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HP Throws 50 Products at the Wall to See What Sticks

By Walaika Haskins
Jun 10, 2008 1:40 PM PT

HP kicked off the summer with a slew of new and revamped products at its Connecting Your World conference in Berlin Tuesday.

HP Throws 50 Products at the Wall to See What Sticks

Among the 50 products that will soon make their way onto store shelves is HP's TouchSmart all-in-one desktop PC, an ultra-thin laptop from Voodoo PC, a one-billion color monitor and 16 other notebook computers.

The sheer number of products HP unwrapped Tuesday is unusual in the PC industry but points to the convergence between consumer and enterprise-class systems, said Steve Kleynhans, an analyst at Gartner.

"I can't remember any player in the PC industry launching such a broad portfolio of products in a single event in recent memory. I think two factors were at play here. One is the blurring of the lines between corporate and consumer systems. PCs and other devices increasingly span all aspects of a user's digital life, and as such it makes sense to recognize this in products and the way they are marketed," he told TechNewsWorld.

Apple's Worldwide Developers Conference being held this week in San Francisco is another factor, Kleynhans added.

"In order to get heard above the din generated by that, you have to make a lot of noise. A large, all-encompassing product launch certainly helps," he noted.

The Power of Voodoo

The Voodoo Envy 133 ultra-portable notebook is 0.7-inches thick and comes in at less than 3.4 pounds. It offers users a 13.3-inch light-emitting-diode display and backlit keyboard, along with an integrated webcam and a multiple gesture touchpad with circular gesture and pinch options.

Wrapped in a carbon fiber casing, the Envy also has an external eSATA optical drive and an high-definition multimedia interface port. The system offers nearly 3.5 hours of battery life.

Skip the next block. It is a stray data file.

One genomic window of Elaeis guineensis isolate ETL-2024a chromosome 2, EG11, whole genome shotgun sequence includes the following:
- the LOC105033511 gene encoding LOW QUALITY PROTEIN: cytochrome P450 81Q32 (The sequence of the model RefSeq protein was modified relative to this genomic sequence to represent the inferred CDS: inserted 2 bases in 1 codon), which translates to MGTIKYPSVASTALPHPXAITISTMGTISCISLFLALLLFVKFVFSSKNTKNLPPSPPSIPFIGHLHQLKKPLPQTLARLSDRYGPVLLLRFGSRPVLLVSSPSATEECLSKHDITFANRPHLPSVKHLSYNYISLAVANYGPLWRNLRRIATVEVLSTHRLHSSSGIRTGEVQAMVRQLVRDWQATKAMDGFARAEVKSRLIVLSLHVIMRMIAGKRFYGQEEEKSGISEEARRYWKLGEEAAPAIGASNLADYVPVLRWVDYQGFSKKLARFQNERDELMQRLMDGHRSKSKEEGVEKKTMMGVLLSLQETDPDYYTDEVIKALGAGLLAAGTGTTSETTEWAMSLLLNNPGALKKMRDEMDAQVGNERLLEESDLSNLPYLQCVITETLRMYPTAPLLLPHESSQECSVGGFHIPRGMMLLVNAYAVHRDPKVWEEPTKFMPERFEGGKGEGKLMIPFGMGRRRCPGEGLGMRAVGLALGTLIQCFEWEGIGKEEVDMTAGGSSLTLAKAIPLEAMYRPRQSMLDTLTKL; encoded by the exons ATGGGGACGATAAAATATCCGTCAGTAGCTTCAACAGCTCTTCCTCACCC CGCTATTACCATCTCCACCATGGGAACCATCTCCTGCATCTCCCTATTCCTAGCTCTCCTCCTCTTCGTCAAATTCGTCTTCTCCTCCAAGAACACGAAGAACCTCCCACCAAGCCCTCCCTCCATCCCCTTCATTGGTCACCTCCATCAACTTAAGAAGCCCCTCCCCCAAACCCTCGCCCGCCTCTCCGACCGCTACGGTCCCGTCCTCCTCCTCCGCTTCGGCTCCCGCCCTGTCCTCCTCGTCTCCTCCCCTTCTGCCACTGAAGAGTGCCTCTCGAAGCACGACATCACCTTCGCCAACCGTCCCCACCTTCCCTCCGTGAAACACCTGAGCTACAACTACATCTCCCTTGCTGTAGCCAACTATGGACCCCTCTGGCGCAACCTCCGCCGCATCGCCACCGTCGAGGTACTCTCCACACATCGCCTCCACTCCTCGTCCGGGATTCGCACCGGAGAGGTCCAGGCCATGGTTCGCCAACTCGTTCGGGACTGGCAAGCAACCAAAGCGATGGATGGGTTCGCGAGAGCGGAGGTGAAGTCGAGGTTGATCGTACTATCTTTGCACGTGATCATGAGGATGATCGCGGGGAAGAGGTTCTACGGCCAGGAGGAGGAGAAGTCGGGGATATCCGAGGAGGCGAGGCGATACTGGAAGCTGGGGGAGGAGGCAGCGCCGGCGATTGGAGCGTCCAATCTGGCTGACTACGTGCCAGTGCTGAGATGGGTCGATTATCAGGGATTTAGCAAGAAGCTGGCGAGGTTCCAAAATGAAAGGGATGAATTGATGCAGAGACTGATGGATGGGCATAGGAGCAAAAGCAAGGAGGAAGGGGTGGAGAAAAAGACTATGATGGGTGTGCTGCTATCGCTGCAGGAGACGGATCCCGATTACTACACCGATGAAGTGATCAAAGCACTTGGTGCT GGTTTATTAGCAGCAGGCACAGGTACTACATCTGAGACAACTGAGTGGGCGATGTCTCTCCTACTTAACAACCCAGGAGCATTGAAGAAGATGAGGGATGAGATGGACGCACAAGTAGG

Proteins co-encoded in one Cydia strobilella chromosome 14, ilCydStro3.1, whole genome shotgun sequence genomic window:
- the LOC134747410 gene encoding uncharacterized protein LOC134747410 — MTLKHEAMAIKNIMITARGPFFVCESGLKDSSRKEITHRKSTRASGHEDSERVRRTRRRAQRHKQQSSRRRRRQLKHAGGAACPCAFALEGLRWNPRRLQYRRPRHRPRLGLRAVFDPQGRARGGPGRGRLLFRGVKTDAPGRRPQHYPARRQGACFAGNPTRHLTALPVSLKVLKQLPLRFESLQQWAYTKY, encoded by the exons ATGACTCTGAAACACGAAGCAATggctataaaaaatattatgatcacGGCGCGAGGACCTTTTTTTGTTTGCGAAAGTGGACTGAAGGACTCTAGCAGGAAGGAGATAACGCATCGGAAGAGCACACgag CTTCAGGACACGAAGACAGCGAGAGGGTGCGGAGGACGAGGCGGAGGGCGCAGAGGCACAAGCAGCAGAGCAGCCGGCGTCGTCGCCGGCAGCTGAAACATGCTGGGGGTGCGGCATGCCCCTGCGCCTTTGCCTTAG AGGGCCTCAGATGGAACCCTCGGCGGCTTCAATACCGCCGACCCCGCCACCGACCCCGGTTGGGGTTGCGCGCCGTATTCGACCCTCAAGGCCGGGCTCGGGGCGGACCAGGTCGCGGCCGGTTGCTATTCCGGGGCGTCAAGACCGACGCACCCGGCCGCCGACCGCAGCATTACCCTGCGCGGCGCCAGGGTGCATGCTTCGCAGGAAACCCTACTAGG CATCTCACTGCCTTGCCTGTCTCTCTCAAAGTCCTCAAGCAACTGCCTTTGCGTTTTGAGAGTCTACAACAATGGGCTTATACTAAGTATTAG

"The Envy is an a-letter product in this changing ultra-portable category, where it was all about weight and, to a certain degree, sacrificing performance, small screen and keyboard size. But now with the MacBook Air, X300 [from Lenovo] and the unit from Toshiba, the R500, we're seeing larger screen sizes in the category, which opens the door for a bigger audience," Richard Shim, an IDC analyst, told TechNewsWorld.

The Envy's launch is an effort by HP to position the brand, well-known among hardcore gamers for its high-end desktop PCs, into a more mainstream arena with a system starting at US$2,099. It joins systems from Apple, Lenovo and Toshiba in the ultra-slim, ultra-portable notebook category.

There's no doubt HP is trying to make Voodoo more mainstream, Shim said. "This is a strong brand in gaming, and HP is trying to build upon a very solid brand. One of those efforts is obviously to take an elite brand fewer folks could relate to and making it available to a wider audience."

HP's TouchSmart all-in-one PC is a good complement to Envy, according to Shim, because it continues the thin-is-in trend for PCs. The system presented Tuesday benefits from an extreme makeover that left it slimmer than the previous version and with an improved touchscreen interface.